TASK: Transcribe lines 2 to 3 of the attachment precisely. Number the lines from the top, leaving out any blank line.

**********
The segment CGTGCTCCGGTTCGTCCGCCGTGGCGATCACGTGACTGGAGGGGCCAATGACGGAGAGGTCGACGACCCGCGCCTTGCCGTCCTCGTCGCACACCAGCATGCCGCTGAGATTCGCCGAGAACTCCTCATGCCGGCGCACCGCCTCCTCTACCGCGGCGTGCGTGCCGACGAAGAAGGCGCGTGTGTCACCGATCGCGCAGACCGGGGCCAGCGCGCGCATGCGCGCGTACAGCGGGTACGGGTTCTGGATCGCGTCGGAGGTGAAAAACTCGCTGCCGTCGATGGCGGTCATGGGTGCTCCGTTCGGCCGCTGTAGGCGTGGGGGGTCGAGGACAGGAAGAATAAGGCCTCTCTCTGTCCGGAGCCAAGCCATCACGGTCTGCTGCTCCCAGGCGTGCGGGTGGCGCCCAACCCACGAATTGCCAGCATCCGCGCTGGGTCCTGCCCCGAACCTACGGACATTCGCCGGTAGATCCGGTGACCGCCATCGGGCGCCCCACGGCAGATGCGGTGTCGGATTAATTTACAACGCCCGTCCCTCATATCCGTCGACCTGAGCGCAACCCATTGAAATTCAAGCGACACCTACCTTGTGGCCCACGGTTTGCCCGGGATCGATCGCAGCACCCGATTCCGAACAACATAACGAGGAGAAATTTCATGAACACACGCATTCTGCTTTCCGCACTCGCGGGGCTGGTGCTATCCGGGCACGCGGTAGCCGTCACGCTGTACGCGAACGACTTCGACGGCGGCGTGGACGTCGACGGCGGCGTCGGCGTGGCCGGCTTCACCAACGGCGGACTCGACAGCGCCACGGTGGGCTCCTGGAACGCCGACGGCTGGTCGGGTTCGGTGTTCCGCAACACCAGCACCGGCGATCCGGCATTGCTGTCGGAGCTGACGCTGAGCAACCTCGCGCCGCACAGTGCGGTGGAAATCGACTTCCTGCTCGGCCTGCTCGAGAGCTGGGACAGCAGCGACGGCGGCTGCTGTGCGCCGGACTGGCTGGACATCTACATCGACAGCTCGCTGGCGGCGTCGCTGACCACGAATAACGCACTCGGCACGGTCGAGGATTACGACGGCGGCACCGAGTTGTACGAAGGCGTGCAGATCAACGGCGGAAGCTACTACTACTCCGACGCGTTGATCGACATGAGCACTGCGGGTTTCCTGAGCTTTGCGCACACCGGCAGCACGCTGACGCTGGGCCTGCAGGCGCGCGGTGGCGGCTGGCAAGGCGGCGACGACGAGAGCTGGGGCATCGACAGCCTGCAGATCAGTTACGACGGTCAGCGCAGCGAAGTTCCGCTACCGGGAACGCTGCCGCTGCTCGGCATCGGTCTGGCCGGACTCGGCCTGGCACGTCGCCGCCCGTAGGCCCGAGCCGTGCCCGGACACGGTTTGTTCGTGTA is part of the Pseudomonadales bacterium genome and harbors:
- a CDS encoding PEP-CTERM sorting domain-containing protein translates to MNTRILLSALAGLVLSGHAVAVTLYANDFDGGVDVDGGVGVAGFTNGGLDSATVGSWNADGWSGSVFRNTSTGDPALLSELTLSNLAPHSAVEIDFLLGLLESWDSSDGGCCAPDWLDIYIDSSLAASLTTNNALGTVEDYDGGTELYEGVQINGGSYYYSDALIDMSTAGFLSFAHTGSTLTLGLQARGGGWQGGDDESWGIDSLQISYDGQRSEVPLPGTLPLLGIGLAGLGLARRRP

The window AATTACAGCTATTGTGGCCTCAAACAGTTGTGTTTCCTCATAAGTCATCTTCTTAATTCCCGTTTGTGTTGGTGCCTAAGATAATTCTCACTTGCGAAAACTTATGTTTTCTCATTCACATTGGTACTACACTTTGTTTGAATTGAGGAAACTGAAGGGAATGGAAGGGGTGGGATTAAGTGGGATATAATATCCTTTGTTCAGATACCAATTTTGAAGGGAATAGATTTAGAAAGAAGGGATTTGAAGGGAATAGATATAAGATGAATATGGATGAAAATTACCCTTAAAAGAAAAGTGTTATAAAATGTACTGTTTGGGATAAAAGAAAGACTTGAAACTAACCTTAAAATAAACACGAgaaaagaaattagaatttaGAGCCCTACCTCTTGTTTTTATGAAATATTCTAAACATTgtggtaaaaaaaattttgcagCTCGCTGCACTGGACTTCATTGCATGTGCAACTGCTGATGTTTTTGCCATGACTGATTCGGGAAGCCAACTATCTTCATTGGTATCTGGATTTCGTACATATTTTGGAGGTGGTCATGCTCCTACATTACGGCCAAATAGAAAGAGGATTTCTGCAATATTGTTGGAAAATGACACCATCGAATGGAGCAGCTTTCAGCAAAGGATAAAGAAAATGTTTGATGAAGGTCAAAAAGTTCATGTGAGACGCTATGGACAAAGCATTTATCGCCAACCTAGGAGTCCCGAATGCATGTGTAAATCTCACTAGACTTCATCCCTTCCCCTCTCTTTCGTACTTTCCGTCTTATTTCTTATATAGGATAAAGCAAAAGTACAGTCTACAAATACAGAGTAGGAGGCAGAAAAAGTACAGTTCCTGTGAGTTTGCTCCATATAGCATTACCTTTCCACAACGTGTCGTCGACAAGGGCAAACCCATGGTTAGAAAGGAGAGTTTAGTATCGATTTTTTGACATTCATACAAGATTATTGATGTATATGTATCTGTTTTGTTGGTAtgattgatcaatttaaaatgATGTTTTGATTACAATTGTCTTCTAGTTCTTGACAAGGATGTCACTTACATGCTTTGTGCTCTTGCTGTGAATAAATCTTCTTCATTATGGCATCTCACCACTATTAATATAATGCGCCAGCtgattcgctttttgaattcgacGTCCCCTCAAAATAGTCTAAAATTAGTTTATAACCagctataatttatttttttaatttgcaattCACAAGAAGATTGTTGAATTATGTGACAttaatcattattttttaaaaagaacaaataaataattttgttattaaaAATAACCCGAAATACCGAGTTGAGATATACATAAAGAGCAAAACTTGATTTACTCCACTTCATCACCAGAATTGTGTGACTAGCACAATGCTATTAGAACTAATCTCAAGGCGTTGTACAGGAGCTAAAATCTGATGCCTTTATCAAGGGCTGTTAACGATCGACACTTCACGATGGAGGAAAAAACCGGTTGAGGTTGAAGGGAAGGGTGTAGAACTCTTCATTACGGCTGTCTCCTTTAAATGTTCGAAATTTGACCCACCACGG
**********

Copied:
- a CDS encoding PEP-CTERM sorting domain-containing protein translates to MNTRILLSALAGLVLSGHAVAVTLYANDFDGGVDVDGGVGVAGFTNGGLDSATVGSWNADGWSGSVFRNTSTGDPALLSELTLSNLAPHSAVEIDFLLGLLESWDSSDGGCCAPDWLDIYIDSSLAASLTTNNALGTVEDYDGGTELYEGVQINGGSYYYSDALIDMSTAGFLSFAHTGSTLTLGLQARGGGWQGGDDESWGIDSLQISYDGQRSEVPLPGTLPLLGIGLAGLGLARRRP

The window AATTACAGCTATTGTGGCCTCAAACAGTTGTGTTTCCTCATAAGTCATCTTCTTAATTCCCGTTTGTGTTGGTGCCTAAGATAATTCTCACTTGCGAAAACTTATGTTTTCTCATTCACATTGGTACTACACTTTGTTTGAATTGAGGAAACTGAAGGGAATGGAAGGGGTGGGATTAAGTGGGATATAATATCCTTTGTTCAGATACCAATTTTGAAGGGAATAGATTTAGAAAGAAGGGATTTGAAGGGAATAGATATAAGATGAATATGGATGAAAATTACCCTTAAAAGAAAAGTGTTATAAAATGTACTGTTTGGGATAAAAGAAAGACTTGAAACTAACCTTAAAATAAACACGAgaaaagaaattagaatttaGAGCCCTACCTCTTGTTTTTATGAAATATTCTAAACATTgtggtaaaaaaaattttgcagCTCGCTGCACTGGACTTCATTGCATGTGCAACTGCTGATGTTTTTGCCATGACTGATTCGGGAAGCCAACTATCTTCATTGGTATCTGGATTTCGTACATATTTTGGAGGTGGTCATGCTCCTACATTACGGCCAAATAGAAAGAGGATTTCTGCAATATTGTTGGAAAATGACACCATCGAATGGAGCAGCTTTCAGCAAAGGATAAAGAAAATGTTTGATGAAGGTCAAAAAGTTCATGTGAGACGCTATGGACAAAGCATTTATCGCCAACCTAGGAGTCCCGAATGCATGTGTAAATCTCACTAGACTTCATCCCTTCCCCTCTCTTTCGTACTTTCCGTCTTATTTCTTATATAGGATAAAGCAAAAGTACAGTCTACAAATACAGAGTAGGAGGCAGAAAAAGTACAGTTCCTGTGAGTTTGCTCCATATAGCATTACCTTTCCACAACGTGTCGTCGACAAGGGCAAACCCATGGTTAGAAAGGAGAGTTTAGTATCGATTTTTTGACATTCATACAAGATTATTGATGTATATGTATCTGTTTTGTTGGTAtgattgatcaatttaaaatgATGTTTTGATTACAATTGTCTTCTAGTTCTTGACAAGGATGTCACTTACATGCTTTGTGCTCTTGCTGTGAATAAATCTTCTTCATTATGGCATCTCACCACTATTAATATAATGCGCCAGCtgattcgctttttgaattcgacGTCCCCTCAAAATAGTCTAAAATTAGTTTATAACCagctataatttatttttttaatttgcaattCACAAGAAGATTGTTGAATTATGTGACAttaatcattattttttaaaaagaacaaataaataattttgttattaaaAATAACCCGAAATACCGAGTTGAGATATACATAAAGAGCAAAACTTGATTTACTCCACTTCATCACCAGAATTGTGTGACTAGCACAATGCTATTAGAACTAATCTCAAGGCGTTGTACAGGAGCTAAAATCTGATGCCTTTATCAAGGGCTGTTAACGATCGACACTTCACGATGGAGGAAAAAACCGGTTGAGGTTGAAGGGAAGGGTGTAGAACTCTTCATTACGGCTGTCTCCTTTAAATGTTCGAAATTTGACCCACCACGG